Maitreyi learnt from Yagnavalkya the immortality of the self was not attainable by material paraphernalia but attainable by creative approach consuming notions of ‘I’ and ‘Mine’ – Nasti Vittena Amrutattvam, as the Brihadaranyaka Upanishad declares, and “Ahamkara mamakara thyagaeva sannyasam prachakshate” as the commentator on Manu Smriti Medhatithi promulgates.  Thus Maitreyi is ever immortal by knowing that immortal self.

Maitreyi is thus the embodiment of Jeevanmukti characterized by Brahmabhava that arose with the “strength” of the scriptures (Brahmabhavaha Srutherbalaath) into which she was initiated by the great sage Yagnavalkya.


(G) Uma Devi Amma (The living legend of Thiruvannamalai)

For all the disciples of Sree Seshadri Swamigal, Iha-para-Sowbhagyavati, Sesha-nada-rupini Brahmarshi Umadevi Amma, is a divine mother and a living saint; beyond all shadow of doubt, she is a source of succour to all the devout visitors whose material and spiritual problems are deftly handled by her; thanks to Mahan Seshadri, it is obviously her writ that runs – rather of the Inner Voice.  Wife of an advocate and an ex-public prosecutor, Sri R. Muthukumara Swamy, the Executive Secretary of the ashram, she has brought name and glory to the ashram.  The best way to describe her thapasya, or the correct appellation to be given for the spiritual and cultural service undertaken by her to propagate the immemorial message of Abhaya of Sadguru Sri Seshadri Swamigal, or the way to highlight the salient features of a life full of attainments, marvels and miracles, or the appropriate epithet to be given to one who has known the Brahman, or to muster proper vocabulary to size one who radiates peace and tranquility – is the description of her as a Kala-jnani ever in peace.  Even if the condition of the physical does not warrant, she sports an agreeable smile.  The living legend of Thiruvannamalai epitomizes the qualities of “a Jeevanmuktam sadaa shantam.”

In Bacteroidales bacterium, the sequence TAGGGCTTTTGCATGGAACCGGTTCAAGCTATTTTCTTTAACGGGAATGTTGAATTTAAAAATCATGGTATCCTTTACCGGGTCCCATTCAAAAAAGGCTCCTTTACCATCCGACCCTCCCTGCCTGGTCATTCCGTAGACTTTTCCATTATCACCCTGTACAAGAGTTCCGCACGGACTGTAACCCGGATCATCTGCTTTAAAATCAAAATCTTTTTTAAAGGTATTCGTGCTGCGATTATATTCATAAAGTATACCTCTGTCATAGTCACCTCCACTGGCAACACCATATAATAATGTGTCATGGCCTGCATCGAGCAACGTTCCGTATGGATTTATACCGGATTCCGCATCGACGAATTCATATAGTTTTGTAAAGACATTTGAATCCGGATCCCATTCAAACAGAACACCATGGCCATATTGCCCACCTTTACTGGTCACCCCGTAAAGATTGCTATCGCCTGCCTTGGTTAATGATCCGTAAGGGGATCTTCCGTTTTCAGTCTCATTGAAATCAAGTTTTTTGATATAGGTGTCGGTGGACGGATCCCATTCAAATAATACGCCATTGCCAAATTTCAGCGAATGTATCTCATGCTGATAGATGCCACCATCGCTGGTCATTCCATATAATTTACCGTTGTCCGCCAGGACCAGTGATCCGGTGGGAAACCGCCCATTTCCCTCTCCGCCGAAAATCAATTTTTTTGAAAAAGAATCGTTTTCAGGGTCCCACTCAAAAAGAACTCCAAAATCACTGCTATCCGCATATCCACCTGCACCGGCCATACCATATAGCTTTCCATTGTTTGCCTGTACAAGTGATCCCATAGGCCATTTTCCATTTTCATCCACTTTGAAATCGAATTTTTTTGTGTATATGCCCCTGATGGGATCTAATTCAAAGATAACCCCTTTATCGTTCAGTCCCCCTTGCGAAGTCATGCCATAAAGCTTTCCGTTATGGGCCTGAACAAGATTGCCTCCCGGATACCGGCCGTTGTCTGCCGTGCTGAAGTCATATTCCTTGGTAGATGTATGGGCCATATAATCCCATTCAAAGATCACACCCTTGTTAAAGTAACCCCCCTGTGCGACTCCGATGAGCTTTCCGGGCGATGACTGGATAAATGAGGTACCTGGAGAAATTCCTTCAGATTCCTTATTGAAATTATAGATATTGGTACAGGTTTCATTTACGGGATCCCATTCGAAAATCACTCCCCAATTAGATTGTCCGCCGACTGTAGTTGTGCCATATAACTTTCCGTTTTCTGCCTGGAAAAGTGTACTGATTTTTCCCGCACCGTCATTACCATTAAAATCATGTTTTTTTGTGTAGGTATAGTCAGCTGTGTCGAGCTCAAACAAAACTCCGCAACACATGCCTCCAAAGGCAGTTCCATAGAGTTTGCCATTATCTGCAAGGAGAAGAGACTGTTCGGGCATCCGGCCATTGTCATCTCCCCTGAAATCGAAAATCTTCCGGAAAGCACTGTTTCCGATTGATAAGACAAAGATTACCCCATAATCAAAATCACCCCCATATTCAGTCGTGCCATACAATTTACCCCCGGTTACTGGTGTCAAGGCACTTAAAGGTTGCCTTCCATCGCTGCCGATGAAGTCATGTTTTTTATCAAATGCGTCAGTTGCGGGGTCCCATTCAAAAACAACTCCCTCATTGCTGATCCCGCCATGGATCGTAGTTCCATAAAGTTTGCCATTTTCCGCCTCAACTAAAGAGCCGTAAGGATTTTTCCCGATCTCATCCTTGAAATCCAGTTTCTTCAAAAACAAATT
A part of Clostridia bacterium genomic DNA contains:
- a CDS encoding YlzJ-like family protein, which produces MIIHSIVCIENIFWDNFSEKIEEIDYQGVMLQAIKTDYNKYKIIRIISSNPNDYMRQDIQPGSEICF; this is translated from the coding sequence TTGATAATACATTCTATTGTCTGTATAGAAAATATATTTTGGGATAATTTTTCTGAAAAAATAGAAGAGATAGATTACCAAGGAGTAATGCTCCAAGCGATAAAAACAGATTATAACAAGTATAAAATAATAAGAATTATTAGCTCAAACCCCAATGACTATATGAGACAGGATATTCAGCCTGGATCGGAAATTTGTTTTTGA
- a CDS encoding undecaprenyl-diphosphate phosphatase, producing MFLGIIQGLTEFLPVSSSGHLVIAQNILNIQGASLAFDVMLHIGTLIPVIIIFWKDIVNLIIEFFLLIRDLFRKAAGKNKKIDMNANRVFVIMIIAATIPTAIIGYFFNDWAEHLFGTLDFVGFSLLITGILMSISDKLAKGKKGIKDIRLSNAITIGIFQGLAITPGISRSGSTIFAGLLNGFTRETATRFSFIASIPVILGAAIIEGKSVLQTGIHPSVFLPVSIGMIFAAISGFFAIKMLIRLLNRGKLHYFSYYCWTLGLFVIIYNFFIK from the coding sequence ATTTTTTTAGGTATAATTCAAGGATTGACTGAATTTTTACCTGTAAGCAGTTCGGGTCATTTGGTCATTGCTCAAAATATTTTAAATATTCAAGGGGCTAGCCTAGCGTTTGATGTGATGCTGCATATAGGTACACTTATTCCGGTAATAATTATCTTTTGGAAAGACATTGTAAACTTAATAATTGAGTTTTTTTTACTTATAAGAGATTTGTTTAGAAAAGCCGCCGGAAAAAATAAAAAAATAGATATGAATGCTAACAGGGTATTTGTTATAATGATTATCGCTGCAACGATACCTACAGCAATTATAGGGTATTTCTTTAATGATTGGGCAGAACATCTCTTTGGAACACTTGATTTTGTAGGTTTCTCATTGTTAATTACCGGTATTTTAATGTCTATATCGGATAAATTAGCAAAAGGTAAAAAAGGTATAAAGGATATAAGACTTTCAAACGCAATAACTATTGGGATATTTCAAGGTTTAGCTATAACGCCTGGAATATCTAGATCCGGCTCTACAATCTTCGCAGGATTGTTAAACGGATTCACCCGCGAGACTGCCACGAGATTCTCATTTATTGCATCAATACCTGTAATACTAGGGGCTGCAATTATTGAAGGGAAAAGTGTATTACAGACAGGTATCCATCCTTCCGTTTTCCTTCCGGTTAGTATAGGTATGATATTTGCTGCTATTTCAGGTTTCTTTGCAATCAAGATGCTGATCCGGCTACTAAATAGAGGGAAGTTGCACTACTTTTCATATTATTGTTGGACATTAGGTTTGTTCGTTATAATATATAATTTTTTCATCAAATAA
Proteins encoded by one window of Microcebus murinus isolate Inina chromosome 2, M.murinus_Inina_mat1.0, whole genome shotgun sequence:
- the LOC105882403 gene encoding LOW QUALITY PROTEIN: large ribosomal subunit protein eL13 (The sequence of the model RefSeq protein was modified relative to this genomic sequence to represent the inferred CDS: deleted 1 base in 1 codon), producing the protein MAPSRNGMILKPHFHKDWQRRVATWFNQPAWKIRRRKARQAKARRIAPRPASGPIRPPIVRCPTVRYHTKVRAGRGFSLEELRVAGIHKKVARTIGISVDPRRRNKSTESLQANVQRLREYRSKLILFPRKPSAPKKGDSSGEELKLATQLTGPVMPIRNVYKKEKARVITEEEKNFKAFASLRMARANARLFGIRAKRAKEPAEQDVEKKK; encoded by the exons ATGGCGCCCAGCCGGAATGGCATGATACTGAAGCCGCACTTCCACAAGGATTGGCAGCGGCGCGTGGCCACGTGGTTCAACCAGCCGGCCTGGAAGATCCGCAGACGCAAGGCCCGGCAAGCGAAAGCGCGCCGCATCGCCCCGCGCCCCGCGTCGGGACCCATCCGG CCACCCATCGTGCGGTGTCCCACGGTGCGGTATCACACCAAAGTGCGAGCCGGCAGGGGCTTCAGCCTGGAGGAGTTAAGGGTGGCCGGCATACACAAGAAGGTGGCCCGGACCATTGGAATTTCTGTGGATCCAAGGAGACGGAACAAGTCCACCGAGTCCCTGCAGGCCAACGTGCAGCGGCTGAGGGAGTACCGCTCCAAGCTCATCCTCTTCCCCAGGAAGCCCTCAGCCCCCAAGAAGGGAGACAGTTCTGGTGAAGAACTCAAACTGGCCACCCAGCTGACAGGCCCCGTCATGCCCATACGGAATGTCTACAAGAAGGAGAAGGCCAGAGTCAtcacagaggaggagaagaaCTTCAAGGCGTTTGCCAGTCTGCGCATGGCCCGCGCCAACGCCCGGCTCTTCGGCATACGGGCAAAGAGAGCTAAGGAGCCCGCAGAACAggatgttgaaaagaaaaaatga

It is easy to write a voluminous book or a series of monographs to do justice to her biography but difficult to condense the charms of her personality into a brevity of a page or two! She is humility and simplicity personified; she is enlightenment and wisdom rolled into one.

Those who visit Thiruvannamalai (the legendary kshetra of Arunachala) get the grace of Arunachaleswara; those who visit Mahan Seshadri ashram are blessed by an invincible Guru; and those who are lucky to meet Umadevi Amma may comprehend the sublime life of a Jeevanmukta!

Sri Muthukumara Swamy an ardent devotee of Swamigal himself, has transformed a neglected ashram into a heaven on earth, in less than two decades.  At the foot of Arunachala, the ashram in Thiruvannamalai breathes the ampler air of the fullness of God, the grace of Sadguru Seshadri Swamigal and the spirit and joy of Jeevanmuktittva sweeping the atmosphere.

May the tribe of Jeevanmuktas increase!



Sadguru Sree Seshadri Swamigal, in his prefatory observation on the joys of a Jeevanmukta, has emphasized that a Jeevanmukta, by grace of the repository of wisdom Dakshinamurthi, would imbibe the nature and qualities of the Adi Guru Himself in great measure. What are the qualities of the great Guru?

  • Personification of wisdom
  • Observance of silence and radiation of transcendental knowledge to dispel doubts
  • Installation in the Brahman
  • Sporting a serene smile at all times
  • Preoccupation with the Inner Self (Swa-atma-ramam)
  • Embodiment of peace and tranquillity
  • Shedding light on Vedic declarations of “Tat Twam Asi” and other Maha Vakyas
  • Capacity to usher in Jeevanmuktittva and Videha-kaivalya among eligible seekers

One who worships Dakshinamurthi becomes a Trikaalajnani, is bereft of enemies, devoid of diseases and is ever in a state of bliss, bliss and bliss!!

Om Tat Sat